• Experiments pane (Preview)
    1. Select Experiments in the left pane to see a list of experiments that you've run on Azure Machine Learning.
    2. Select a particular experiment to view all the runs in that experiment.
    3. Select a run, and then the Fairness tab to the explanation visualization dashboard.
    4. Once landing on the Fairness tab, click on a fairness id from the menu on the right.
    5. Configure your dashboard by selecting your sensitive attribute, performance metric, and fairness metric of interest to land on the fairness assessment page.
    6. Switch chart type from one to another to observe both allocation harms and quality of service harms.

    Fairness Dashboard Allocation

    Fairness Dashboard Quality of Service

    • Models pane
    1. If you registered your original model by following the previous steps, you can select Models in the left pane to view it.
    2. Select a model, and then the Fairness tab to view the explanation visualization dashboard.

    To learn more about the visualization dashboard and what it contains, check out Fairlearn's user guide.

Upload fairness insights for multiple models

To compare multiple models and see how their fairness assessments differ, you can pass more than one model to the visualization dashboard and compare their performance-fairness trade-offs.

  1. Train your models:

    We now create a second classifier, based on a Support Vector Machine estimator, and upload a fairness dashboard dictionary using Fairlearn's metrics package. We assume that the previously trained model is still available.

    # Put an SVM predictor onto the preprocessing pipeline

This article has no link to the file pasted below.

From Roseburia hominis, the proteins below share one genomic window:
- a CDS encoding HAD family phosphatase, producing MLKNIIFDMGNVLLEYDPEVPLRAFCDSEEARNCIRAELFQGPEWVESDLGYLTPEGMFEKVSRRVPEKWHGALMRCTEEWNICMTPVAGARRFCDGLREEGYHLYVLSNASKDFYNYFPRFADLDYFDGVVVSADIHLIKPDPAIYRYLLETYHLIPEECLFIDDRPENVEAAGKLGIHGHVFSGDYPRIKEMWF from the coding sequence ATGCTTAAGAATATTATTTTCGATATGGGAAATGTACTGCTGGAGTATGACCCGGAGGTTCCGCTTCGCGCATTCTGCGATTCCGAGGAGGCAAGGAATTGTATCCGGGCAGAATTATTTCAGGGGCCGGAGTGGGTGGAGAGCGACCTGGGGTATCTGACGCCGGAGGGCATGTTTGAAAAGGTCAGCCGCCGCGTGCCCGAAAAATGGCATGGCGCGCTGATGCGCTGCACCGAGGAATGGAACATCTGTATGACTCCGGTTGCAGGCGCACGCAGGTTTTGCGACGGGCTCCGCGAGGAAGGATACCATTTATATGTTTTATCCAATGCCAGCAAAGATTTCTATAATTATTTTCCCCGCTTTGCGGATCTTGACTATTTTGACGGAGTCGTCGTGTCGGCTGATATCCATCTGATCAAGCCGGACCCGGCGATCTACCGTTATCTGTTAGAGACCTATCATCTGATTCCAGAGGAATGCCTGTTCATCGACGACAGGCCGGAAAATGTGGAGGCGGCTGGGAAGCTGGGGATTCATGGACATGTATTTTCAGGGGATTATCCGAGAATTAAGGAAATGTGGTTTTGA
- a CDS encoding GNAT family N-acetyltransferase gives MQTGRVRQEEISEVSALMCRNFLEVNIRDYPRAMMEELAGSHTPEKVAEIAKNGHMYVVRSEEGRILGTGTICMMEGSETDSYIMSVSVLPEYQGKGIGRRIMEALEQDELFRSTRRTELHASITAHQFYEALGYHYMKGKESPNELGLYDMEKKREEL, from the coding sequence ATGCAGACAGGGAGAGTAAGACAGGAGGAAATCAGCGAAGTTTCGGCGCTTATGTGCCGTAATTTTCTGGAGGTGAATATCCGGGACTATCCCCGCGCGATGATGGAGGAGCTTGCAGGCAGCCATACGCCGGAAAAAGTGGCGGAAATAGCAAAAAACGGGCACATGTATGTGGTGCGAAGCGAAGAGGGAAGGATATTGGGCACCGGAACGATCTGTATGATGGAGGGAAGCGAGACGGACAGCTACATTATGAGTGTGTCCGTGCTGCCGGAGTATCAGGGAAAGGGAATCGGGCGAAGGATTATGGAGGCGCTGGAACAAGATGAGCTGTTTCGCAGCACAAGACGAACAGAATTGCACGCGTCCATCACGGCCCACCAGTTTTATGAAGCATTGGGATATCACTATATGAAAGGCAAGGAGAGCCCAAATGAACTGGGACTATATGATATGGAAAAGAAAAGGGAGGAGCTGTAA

from sklearn import svm
    svm_predictor = Pipeline(
        steps=[
            ("preprocessor", copy.deepcopy(preprocessor)),
            (
                "classifier",
                svm.SVC(),
            ),
        ]
    )
    
    # Train your second classification model
    svm_predictor.fit(X_train, y_train)
    
  2. Register your models

    Next register both models within Azure Machine Learning. For convenience, store the results in a dictionary, which maps the id of the registered model (a string in name:version format) to the predictor itself:

    model_dict = {}
    
    lr_reg_id = register_model("fairness_logistic_regression", lr_predictor)
    model_dict[lr_reg_id] = lr_predictor
    
    svm_reg_id = register_model("fairness_svm", svm_predictor)
    model_dict[svm_reg_id] = svm_predictor
    
  3. Load the Fairness dashboard locally

    Before uploading the fairness insights into Azure Machine Learning, you can examine these predictions in a locally invoked Fairness dashboard.

    #  Generate models' predictions and load the fairness dashboard locally 
    ys_pred = {}
    for n, p in model_dict.items():
        ys_pred[n] = p.predict(X_test)
    
    from raiwidgets import FairnessDashboard
    
    FairnessDashboard(sensitive_features=A_test,